Homeless on St. John, Part 3: Churches Show Spirit of Charity

Annette Small
Annette Small

When Annette Small moved back to St. John in 2011, after living in the states for many years, she took an early morning walk with her mother around Cruz Bay.

“I saw people wrapped up in sheets on the beach,” said Small, “and I asked my mother, ‘Does St. John have a homeless problem?’ She said, “I heard so.’ That day sparked something in me that said, ‘Do something!’”

So she did. Small went to the market and bought fruit, bagels and bottles of water. She packed the items into lunch bags and then carried them down to the beach.

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Small had no experience assisting the homeless, although she had spent the previous 11 years working with developmentally disabled people for Catholic Charities in Massachusetts.

“I was terrified,” she admitted. “I didn’t know what their reaction would be.” So she kept it simple: “I asked them, ‘Do you want something to eat?’”

Her food delivery mission became a habit, she said.

“I started doing it five or six days a week. I would sit down with them and talk to them for hours. They taught me a lot. Their stories were touching. I became fast friends with the guys.”

After several months, members her congregation at the Cruz Bay Seventh-day Adventist Church learned of her service to the homeless and decided to make it their cause as well. Over the past few years, they started serving hot meals two to three times a week at the church and delivering food to individuals in Cruz Bay and Coral Bay. They now also provide showers, free clothing, and a food pantry for needy families.

The Seventh-day Adventists were not the first religious organization to respond to the needs of a growing population of homeless people in Cruz Bay. Back in 2011, Catholic Charities of the Virgin Islands was already making regular trips by barge from their base on St. Thomas to bring lunch on Tuesdays to the homeless on St. John.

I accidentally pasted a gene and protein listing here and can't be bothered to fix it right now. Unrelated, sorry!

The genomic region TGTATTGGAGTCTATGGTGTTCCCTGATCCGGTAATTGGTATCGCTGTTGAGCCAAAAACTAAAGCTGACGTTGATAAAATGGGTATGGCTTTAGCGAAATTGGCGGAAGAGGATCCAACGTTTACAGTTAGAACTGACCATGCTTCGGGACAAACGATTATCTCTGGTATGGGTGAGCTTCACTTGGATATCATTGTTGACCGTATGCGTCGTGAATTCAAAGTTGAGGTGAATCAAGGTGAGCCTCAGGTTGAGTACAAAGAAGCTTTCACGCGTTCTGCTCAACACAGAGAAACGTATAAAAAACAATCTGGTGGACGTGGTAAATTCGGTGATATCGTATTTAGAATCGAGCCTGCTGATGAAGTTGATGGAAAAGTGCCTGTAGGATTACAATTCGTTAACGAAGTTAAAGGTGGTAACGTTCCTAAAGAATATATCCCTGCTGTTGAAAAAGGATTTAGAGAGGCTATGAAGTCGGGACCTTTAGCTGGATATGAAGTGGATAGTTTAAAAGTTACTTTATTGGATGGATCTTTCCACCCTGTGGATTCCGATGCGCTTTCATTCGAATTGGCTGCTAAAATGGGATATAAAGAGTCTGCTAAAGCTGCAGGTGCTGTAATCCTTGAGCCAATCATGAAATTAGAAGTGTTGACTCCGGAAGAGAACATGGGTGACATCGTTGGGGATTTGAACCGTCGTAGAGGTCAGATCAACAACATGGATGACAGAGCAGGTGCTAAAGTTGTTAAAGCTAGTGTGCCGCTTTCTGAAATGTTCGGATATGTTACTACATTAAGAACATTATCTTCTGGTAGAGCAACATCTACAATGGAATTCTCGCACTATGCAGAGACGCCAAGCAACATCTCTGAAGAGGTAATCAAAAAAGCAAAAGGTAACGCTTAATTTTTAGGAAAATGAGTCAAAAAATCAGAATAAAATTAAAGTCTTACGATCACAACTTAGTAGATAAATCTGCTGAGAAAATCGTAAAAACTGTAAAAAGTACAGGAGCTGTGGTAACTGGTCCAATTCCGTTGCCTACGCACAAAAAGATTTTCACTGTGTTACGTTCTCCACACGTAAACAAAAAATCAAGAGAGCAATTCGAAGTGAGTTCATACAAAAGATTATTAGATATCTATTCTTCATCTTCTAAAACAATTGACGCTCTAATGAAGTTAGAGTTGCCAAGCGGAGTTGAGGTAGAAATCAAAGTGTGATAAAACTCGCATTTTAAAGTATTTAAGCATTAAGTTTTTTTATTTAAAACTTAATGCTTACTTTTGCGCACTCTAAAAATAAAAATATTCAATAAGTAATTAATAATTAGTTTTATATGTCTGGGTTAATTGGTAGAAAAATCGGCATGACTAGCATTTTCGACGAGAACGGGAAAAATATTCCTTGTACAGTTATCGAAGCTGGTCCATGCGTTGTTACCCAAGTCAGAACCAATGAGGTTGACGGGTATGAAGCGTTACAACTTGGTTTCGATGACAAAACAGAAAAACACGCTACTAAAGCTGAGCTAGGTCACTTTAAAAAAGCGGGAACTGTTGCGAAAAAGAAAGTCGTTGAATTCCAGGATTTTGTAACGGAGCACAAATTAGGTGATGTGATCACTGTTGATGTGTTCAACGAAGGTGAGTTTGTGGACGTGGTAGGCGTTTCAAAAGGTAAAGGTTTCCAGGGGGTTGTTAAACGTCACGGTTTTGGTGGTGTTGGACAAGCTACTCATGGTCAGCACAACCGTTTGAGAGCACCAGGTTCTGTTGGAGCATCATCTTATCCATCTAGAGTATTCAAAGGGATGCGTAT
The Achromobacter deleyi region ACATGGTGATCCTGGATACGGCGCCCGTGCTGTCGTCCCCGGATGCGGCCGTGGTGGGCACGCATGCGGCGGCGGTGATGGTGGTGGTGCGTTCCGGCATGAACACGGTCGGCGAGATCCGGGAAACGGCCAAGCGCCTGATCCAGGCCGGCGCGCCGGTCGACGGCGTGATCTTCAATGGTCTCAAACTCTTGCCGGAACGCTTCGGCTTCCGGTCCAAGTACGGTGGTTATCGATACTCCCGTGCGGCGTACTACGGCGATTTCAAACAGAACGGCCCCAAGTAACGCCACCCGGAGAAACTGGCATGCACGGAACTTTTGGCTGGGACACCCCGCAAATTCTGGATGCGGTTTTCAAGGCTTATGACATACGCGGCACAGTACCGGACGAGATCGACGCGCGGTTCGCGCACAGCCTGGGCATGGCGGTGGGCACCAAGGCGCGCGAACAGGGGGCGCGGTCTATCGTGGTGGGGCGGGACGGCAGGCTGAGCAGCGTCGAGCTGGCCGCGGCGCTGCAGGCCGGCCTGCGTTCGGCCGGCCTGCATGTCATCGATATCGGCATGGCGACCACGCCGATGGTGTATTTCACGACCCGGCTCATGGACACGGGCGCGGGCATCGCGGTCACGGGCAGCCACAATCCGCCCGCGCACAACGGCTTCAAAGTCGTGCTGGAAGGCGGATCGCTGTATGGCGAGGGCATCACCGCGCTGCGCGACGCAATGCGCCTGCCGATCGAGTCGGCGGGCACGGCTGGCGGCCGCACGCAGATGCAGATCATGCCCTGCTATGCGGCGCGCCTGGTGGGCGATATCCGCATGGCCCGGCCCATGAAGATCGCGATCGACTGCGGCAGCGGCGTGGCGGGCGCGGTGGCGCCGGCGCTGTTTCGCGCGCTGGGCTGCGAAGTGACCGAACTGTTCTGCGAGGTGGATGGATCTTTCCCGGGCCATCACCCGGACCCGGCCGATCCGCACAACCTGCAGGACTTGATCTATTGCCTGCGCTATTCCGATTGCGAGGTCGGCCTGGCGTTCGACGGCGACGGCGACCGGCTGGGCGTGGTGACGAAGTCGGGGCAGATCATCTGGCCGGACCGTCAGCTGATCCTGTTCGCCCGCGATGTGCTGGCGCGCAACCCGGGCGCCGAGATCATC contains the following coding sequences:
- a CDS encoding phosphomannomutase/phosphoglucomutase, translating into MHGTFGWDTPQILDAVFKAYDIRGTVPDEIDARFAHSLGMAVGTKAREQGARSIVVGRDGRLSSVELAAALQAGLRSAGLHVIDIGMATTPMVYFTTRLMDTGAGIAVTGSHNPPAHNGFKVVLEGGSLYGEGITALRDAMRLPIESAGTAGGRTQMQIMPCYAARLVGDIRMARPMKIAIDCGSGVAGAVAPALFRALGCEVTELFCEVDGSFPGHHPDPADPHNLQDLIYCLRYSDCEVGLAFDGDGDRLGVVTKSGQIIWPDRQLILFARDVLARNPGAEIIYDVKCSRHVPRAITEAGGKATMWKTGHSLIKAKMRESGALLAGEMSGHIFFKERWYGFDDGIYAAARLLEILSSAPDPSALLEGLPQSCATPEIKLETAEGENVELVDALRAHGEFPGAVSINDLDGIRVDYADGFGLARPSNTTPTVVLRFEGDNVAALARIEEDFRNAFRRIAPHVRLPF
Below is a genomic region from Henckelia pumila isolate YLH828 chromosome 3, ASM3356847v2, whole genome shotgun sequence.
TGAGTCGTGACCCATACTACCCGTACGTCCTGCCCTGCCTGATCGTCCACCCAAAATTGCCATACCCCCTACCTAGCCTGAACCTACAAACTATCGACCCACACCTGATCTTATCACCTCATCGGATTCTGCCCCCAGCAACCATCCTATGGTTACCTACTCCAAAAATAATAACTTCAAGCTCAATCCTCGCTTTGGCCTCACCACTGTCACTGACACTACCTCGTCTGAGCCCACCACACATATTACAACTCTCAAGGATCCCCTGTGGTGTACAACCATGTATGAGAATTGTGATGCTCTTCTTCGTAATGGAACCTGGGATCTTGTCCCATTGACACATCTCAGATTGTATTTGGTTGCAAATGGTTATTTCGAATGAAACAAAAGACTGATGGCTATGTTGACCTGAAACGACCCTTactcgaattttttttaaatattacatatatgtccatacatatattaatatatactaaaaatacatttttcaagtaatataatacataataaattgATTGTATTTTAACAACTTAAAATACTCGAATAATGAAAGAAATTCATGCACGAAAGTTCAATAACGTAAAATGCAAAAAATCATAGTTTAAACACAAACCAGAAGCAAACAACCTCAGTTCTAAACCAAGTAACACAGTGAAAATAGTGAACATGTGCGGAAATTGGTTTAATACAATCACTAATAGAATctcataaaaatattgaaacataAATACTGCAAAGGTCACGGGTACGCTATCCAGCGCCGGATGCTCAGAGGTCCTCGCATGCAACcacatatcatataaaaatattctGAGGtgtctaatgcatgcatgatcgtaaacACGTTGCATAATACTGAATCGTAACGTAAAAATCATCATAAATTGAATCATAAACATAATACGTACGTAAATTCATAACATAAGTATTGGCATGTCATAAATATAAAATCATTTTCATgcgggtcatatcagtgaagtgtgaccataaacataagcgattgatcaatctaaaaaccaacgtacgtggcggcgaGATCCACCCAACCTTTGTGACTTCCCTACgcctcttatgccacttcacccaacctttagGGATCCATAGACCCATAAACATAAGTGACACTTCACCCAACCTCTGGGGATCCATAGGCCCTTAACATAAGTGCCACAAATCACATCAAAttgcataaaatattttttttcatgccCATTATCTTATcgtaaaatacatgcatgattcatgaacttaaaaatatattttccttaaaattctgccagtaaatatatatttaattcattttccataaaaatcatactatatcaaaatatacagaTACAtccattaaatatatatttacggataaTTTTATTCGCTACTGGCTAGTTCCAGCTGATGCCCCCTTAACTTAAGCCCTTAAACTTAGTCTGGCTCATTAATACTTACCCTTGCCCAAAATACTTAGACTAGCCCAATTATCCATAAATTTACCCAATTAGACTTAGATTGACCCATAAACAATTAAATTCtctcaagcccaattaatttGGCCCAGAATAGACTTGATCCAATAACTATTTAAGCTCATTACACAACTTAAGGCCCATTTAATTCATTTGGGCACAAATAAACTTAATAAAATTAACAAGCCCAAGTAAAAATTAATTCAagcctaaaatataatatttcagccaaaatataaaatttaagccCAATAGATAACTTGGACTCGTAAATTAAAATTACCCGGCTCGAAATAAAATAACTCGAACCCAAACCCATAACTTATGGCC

Catholic Charities used the kitchen at Our Lady of Mount Carmel Roman Catholic Church in Cruz Bay to prepare the meals. Soon they started making trips to Coral Bay on Wednesdays for “street outreach,” according to Andrea Shillingford, the executive director of Catholic Charities of the Virgin Islands.

Their spirit of generosity became contagious. The congregation of Our Lady of Mount Carmel took on the mission of assisting the needy. As renovations to the church were already underway, it was relatively easy to expand the kitchen and install showers and laundry facilities to accommodate the growing population of people who are homeless or at risk of being homeless, estimated to number about 60 individuals as of May.

The Catholic congregation now sponsors three hot meals a week in Cruz Bay, as well as clothing drives and even a Secret Santa gift giveaway at Christmas. The Rev. Anthony Abraham of the church said he was touched to see “a big man with tears coming to his eyes” when he received his gift.

“You should have seen the expression on their faces,” he said.

The Women’s Group at the Lutheran Church also started preparing and serving a weekly meal to the homeless.

Anthony said that of the 20 to 25 people who regularly come to the Catholic Church for meals, the vast majority are peaceful.

“It rarely happens that someone is disrespectful,” he said, but police presence was requested after an incident with a mentally ill homeless person.

Celia Kalousek, the executive director of the St. John Community Foundation, said that 75 percent of the homeless population have mental health or substance abuse issues.

“This island is in desperate need of mental health services,” she said.

Small, whose day job is to provide counseling services at the Myrah Keating Smith Community Health Center on St. John, said some of the homeless people she knows have deep–seated issues and have told her bluntly, “I drink to dull the pain.”

Small said when she first started doing her individual outreach, some of the people she approached were “a little skeptical.” Too often they’ve seen people who seem to want to help come in and out of their lives. She advises those who volunteer to work with the homeless to listen and develop an understanding of their situations.

She repeated a phrase that was stated by virtually everyone interviewed for this series of articles: “Most of us are just a paycheck or two away from being homeless.”

Those who want to donate or volunteer can contact:

– Catholic Charities of the Virgin Islands at 777-8518,

– Cruz Bay Seventh-day Adventist Church at 779-4477,

– Our Lady of Mount Carmel Catholic Church at 776-6339,

– The St. John Community Foundation at 693-9410,

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